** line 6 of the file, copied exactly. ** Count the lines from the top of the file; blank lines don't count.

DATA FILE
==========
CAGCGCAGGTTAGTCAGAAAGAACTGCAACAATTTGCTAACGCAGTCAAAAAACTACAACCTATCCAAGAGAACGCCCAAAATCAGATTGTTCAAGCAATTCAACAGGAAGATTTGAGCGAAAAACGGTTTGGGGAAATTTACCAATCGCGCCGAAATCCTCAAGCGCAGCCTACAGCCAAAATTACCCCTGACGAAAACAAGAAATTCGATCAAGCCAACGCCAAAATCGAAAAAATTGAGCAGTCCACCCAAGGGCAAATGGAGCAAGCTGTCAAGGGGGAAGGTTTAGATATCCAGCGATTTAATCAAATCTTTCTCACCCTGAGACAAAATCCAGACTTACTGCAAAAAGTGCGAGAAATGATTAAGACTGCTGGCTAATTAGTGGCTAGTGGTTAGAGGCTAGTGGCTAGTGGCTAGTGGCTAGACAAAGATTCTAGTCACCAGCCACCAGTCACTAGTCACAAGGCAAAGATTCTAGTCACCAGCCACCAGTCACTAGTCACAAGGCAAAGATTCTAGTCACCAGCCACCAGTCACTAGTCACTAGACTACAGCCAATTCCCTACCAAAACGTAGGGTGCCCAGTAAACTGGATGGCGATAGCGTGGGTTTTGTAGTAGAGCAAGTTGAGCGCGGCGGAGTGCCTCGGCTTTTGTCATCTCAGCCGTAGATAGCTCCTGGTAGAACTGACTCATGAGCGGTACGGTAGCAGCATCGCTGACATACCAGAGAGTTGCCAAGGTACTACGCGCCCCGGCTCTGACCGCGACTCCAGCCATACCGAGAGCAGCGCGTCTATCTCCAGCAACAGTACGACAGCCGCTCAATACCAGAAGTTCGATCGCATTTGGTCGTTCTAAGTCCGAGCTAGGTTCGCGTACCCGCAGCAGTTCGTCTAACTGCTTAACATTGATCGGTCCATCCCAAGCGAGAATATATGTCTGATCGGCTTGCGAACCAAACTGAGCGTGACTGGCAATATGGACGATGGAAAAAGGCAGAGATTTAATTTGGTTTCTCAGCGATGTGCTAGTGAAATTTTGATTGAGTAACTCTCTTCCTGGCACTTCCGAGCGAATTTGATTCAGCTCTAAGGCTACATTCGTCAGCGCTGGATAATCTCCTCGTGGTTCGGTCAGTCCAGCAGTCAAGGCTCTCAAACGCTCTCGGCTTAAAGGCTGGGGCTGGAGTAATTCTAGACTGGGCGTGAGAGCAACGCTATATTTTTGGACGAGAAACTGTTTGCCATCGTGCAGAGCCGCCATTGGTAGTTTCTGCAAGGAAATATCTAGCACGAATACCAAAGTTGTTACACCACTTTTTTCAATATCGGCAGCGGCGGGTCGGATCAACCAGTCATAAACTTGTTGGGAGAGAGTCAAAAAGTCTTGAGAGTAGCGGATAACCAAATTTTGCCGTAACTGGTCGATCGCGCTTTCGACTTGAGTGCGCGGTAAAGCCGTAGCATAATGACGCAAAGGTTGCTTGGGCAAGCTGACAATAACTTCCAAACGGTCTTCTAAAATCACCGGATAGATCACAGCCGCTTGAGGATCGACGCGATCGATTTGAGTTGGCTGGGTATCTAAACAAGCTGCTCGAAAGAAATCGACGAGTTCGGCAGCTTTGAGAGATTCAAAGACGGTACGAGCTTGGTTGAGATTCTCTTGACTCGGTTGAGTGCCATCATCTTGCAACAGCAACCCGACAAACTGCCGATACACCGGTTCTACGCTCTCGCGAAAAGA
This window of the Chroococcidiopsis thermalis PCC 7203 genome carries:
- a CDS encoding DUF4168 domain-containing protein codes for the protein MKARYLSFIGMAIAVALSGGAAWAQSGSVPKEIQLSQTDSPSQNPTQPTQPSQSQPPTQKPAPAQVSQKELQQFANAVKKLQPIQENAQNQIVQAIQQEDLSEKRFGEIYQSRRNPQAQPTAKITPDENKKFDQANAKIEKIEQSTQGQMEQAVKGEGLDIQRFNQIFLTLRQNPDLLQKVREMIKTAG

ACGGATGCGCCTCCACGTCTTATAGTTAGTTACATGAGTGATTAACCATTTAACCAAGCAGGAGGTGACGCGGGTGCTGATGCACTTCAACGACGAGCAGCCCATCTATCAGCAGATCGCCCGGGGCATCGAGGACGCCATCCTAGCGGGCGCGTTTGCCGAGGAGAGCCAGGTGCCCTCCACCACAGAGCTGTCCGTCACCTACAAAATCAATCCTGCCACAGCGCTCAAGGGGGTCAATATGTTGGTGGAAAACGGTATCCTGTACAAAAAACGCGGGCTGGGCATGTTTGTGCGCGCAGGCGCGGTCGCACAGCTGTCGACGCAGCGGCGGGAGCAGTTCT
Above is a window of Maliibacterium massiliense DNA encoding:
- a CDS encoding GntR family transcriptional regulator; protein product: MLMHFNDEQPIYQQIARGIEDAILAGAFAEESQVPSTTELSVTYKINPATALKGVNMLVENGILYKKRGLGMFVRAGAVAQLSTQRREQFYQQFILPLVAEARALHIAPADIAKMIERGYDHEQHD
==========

- a CDS encoding GntR family transcriptional regulator; protein product: MLMHFNDEQPIYQQIARGIEDAILAGAFAEESQVPSTTELSVTYKINPATALKGVNMLVENGILYKKRGLGMFVRAGAVAQLSTQRREQFYQQFILPLVAEARALHIAPADIAKMIERGYDHEQHD